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Essai sur les mœurs: what Voltaire did differently

Bossuet by Rigaud
Portrait of Bossuet by Rigaud (1698).

Voltaire’s Essai sur les mœurs was ostensibly a response to a Discours sur l’histoire universelle by Jacques-Bénigne Bossuet, published in 1681. Later in life, Voltaire became more vocal in his criticism of Bossuet’s history, writing to Burigny in 1761 that it was more of a ‘particular history of three or four nations, that he calls universal’ (histoire particulière de trois ou quatre nations, qu'il appelle universelle), and then offering the backhanded compliment that the work is ‘of a genius full of imagination’ (d’un génie plein d’imagination), implying that much of it has been fabricated.[1] Most of all, he took against Bossuet’s narrative that centred the Christian God and his chosen people to the detriment of other civilisations and cultures, along with his use of Divine Providence to explain how various events came to pass.

A quick look at the opening paragraphs of Chapter One of both authors’ universal histories makes clear the difference in tone and intent. Bossuet begins:

‘The first era presents you initially with a great spectacle: God who creates heaven and earth by his word, and who makes man in his image. That is where Moses, the most ancient of historians, the most sublime of philosophers, and the wisest of legislators, begins. He makes this the foundation of his history as well as his doctrine and his laws.’

(La première époque vous présente d’abord un grand spectacle: Dieu qui crée le ciel et la terre par sa parole, et qui fait l’homme à son image. C’est par où commence Moïse le plus ancien des historiens, le plus sublime des philosophes, et le plus sage des législateurs. Il pose ce fondement tant de son histoire que de sa doctrine, et de ses lois.[2])

Voltaire, on the other hand, offers the following:

‘The Chinese Empire was consequently vaster than that of Charlemagne, especially since it comprised Korea and Tunquin, provinces that were then tributaries of China. Its size was around thirty degrees in longitude and twenty-four in latitude.’

(L’empire de la Chine dès lors était plus vaste que celui de Charlemagne, surtout en y comprenant la Corée et le Tunquin, provinces alors tributaires des Chinois. Environ trente degrés en longitude et vingt-quatre en latitude, forment son étendue.[3])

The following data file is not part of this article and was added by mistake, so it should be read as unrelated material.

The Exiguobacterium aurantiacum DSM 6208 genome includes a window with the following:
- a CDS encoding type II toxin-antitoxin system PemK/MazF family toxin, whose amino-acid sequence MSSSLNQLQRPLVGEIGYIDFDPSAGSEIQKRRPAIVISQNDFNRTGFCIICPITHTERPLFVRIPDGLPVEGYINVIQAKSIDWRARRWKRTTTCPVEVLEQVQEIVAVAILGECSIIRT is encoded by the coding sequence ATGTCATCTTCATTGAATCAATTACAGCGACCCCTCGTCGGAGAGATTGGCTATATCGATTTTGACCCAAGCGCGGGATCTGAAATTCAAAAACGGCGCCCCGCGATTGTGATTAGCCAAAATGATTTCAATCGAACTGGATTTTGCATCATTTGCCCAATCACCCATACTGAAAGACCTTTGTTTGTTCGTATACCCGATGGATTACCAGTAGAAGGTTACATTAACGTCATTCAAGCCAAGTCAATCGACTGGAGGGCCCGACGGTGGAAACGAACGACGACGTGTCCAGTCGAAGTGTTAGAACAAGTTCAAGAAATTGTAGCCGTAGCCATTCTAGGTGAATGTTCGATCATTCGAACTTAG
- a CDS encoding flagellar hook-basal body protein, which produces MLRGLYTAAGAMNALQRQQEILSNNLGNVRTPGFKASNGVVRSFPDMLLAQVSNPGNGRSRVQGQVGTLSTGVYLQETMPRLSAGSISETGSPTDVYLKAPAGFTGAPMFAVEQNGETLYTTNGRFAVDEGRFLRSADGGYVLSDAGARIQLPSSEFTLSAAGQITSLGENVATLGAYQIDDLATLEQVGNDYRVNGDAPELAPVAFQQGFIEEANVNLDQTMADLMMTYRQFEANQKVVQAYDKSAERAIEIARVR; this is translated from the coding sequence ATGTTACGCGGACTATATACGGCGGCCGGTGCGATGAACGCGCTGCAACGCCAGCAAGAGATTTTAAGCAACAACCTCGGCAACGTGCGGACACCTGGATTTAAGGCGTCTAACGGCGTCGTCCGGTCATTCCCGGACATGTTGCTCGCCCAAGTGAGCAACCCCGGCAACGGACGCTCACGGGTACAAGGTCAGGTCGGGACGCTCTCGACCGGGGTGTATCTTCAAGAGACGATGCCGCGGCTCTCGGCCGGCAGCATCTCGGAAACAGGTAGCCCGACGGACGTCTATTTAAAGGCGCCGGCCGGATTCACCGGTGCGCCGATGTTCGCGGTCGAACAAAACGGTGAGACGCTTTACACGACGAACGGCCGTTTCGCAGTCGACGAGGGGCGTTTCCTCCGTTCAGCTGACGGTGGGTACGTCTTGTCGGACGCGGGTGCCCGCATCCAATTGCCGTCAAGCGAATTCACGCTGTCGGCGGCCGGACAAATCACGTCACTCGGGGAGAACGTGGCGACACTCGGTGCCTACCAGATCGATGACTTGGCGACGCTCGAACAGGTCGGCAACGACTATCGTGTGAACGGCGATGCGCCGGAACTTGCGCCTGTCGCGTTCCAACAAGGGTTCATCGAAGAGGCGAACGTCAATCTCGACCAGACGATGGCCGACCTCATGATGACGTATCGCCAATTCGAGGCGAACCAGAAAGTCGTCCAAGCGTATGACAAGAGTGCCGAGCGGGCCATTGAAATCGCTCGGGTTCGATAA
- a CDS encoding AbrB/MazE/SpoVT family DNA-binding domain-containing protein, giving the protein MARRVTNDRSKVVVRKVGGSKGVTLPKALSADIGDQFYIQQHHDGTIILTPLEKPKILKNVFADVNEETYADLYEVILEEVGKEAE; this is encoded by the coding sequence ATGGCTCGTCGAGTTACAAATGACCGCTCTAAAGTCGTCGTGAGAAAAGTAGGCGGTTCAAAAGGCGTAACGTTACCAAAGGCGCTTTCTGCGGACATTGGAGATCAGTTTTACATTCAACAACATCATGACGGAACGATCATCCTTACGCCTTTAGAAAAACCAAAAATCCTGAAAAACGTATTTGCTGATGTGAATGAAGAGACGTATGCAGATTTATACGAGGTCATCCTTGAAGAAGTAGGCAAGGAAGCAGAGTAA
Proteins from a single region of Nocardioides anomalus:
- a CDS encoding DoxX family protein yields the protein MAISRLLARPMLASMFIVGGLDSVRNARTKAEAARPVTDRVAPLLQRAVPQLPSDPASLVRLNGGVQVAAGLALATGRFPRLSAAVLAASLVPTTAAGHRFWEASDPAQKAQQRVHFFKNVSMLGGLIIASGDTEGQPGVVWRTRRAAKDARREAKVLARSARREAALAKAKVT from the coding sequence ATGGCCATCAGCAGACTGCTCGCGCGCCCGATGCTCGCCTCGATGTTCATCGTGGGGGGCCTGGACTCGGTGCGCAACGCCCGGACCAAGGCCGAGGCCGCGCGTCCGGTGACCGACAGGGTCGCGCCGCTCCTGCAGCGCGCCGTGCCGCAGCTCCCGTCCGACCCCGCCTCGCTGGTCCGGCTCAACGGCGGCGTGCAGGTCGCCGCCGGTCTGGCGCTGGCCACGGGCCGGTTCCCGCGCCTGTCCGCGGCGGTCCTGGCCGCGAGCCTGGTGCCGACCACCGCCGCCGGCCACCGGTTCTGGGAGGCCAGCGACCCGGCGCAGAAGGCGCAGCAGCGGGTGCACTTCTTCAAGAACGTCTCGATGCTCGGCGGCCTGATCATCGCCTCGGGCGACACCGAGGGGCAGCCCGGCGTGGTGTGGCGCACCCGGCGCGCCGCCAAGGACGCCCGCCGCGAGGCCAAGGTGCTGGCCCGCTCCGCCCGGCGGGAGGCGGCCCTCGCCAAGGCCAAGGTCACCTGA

Voltaire manuscript

Manuscript page of Voltaire’s opening paragraph on China (Forschungsbibliothek, Gotha, Chart. B 1204 (MS G), p.4).

Voltaire makes his iconoclastic intentions clear right from the off by asserting that the Chinese Empire was not only older than its Christian equivalent, but larger too. Historical (and mathematical) fact takes the place of Bossuet’s Creationism. Elsewhere, in his chapter on the First Crusade he condemns the Christians who organised and participated in what he describes as ‘butchery’ of Muslims, Jews and even other Christians in the name of religious fanaticism. Voltaire’s trenchant criticism of Christianity and its historical exploits was controversial to say the least but should not be taken as a disdain for religion in general. He is fairly praising of Islam, describing its adherents as comparatively tolerant, and, in his chapter on the Incas, even goes so far as to say that religion is an essential characteristic of a civilised people.  What he strongly objects to is organised religion being used as a vehicle for intolerance and fanaticism, or otherwise to cloud people’s natural capacity for reason with fundamentalism.

The 1098 massacre of Antioch

The 1098 massacre of Antioch, one of the many crimes of the First Crusade described by Voltaire. Engraving by the nineteenth-century artist Gustave Doré.

This is one of many examples where Voltaire’s narrative is coloured with its author’s personal judgements, something very unusual for the genre. The Voltairean je is pronounced: this is just as much a work of history as it is an opinion piece. The philosophe positions himself as a critical observer who recounts historical events while passing judgement and extracting a philosophical lesson from the past.

See also: Robert Darnton’s recent article on using Voltaire’s tactics to deal with the fanaticism and lies of Donald Trump: ‘To deal with Trump, look to Voltaire’.

[1] Correspondence and related documents, in Œuvres complètes de Voltaire (OCV) (Oxford, 1968- ), vol.85-135, Voltaire to Jean Lévesque de Burginy, 12 September 1761, D10003.

[2] Jacques-Bénigne Bossuet, Discours sur l’histoire universelle (Paris, 1681), p.7.

[3] Ch.1, ‘De la Chine, de son antiquité, de ses forces, de ses lois, de ses usages et de ses sciences’, OCV, vol.22, p.17-19.